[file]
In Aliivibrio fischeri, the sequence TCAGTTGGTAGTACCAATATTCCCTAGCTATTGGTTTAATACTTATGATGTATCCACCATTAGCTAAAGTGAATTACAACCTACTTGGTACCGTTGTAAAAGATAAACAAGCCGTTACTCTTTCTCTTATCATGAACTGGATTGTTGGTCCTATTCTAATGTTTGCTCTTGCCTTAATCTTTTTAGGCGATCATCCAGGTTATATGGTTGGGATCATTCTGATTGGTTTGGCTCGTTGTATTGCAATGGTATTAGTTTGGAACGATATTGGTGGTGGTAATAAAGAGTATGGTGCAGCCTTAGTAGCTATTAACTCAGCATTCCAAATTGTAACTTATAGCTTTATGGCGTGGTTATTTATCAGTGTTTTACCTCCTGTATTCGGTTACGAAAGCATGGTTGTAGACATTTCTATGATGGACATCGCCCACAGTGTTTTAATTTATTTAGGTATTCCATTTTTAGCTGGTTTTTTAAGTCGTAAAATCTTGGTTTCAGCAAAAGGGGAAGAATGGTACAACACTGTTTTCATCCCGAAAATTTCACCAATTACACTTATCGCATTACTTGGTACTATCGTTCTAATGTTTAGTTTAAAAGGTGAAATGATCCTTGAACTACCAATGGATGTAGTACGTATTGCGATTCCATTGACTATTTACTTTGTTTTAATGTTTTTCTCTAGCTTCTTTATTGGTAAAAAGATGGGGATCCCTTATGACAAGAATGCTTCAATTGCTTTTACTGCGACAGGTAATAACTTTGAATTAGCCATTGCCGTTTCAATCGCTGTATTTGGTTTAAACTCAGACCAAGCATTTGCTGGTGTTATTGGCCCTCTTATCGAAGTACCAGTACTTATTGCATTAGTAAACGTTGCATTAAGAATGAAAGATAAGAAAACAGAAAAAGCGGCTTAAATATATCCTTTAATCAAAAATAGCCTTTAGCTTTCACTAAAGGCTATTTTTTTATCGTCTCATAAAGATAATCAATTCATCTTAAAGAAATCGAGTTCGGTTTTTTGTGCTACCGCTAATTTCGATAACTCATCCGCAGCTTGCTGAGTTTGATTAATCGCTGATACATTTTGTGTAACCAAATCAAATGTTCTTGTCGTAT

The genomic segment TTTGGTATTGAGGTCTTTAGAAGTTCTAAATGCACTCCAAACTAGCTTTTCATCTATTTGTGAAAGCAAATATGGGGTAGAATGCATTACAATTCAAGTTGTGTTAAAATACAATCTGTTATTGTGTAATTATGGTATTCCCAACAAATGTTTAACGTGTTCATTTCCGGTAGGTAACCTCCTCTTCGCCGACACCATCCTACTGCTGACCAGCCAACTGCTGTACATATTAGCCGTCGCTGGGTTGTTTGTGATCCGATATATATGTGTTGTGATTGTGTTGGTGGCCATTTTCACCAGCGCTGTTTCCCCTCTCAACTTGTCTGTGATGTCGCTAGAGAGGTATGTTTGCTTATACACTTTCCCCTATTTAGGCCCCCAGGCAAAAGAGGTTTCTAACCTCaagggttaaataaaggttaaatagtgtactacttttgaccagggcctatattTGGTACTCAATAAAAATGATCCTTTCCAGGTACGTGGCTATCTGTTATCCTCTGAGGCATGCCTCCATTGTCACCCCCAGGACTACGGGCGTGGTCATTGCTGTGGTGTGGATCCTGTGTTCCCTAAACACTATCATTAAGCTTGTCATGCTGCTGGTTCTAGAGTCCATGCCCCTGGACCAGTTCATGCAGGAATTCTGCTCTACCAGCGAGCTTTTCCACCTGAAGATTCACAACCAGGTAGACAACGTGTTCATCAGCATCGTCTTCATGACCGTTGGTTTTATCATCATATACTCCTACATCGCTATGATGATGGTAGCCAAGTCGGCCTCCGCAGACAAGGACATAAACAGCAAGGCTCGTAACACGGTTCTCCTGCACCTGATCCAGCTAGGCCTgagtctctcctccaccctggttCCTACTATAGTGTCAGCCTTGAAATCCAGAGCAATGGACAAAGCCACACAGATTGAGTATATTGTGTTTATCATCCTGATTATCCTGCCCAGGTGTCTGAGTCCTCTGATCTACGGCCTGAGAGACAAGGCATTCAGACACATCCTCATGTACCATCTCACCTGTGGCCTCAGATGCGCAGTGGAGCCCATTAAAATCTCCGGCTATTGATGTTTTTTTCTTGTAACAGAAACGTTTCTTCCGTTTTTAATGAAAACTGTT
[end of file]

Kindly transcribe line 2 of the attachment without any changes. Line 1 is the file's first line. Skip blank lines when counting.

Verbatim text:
The genomic segment TTTGGTATTGAGGTCTTTAGAAGTTCTAAATGCACTCCAAACTAGCTTTTCATCTATTTGTGAAAGCAAATATGGGGTAGAATGCATTACAATTCAAGTTGTGTTAAAATACAATCTGTTATTGTGTAATTATGGTATTCCCAACAAATGTTTAACGTGTTCATTTCCGGTAGGTAACCTCCTCTTCGCCGACACCATCCTACTGCTGACCAGCCAACTGCTGTACATATTAGCCGTCGCTGGGTTGTTTGTGATCCGATATATATGTGTTGTGATTGTGTTGGTGGCCATTTTCACCAGCGCTGTTTCCCCTCTCAACTTGTCTGTGATGTCGCTAGAGAGGTATGTTTGCTTATACACTTTCCCCTATTTAGGCCCCCAGGCAAAAGAGGTTTCTAACCTCaagggttaaataaaggttaaatagtgtactacttttgaccagggcctatattTGGTACTCAATAAAAATGATCCTTTCCAGGTACGTGGCTATCTGTTATCCTCTGAGGCATGCCTCCATTGTCACCCCCAGGACTACGGGCGTGGTCATTGCTGTGGTGTGGATCCTGTGTTCCCTAAACACTATCATTAAGCTTGTCATGCTGCTGGTTCTAGAGTCCATGCCCCTGGACCAGTTCATGCAGGAATTCTGCTCTACCAGCGAGCTTTTCCACCTGAAGATTCACAACCAGGTAGACAACGTGTTCATCAGCATCGTCTTCATGACCGTTGGTTTTATCATCATATACTCCTACATCGCTATGATGATGGTAGCCAAGTCGGCCTCCGCAGACAAGGACATAAACAGCAAGGCTCGTAACACGGTTCTCCTGCACCTGATCCAGCTAGGCCTgagtctctcctccaccctggttCCTACTATAGTGTCAGCCTTGAAATCCAGAGCAATGGACAAAGCCACACAGATTGAGTATATTGTGTTTATCATCCTGATTATCCTGCCCAGGTGTCTGAGTCCTCTGATCTACGGCCTGAGAGACAAGGCATTCAGACACATCCTCATGTACCATCTCACCTGTGGCCTCAGATGCGCAGTGGAGCCCATTAAAATCTCCGGCTATTGATGTTTTTTTCTTGTAACAGAAACGTTTCTTCCGTTTTTAATGAAAACTGTT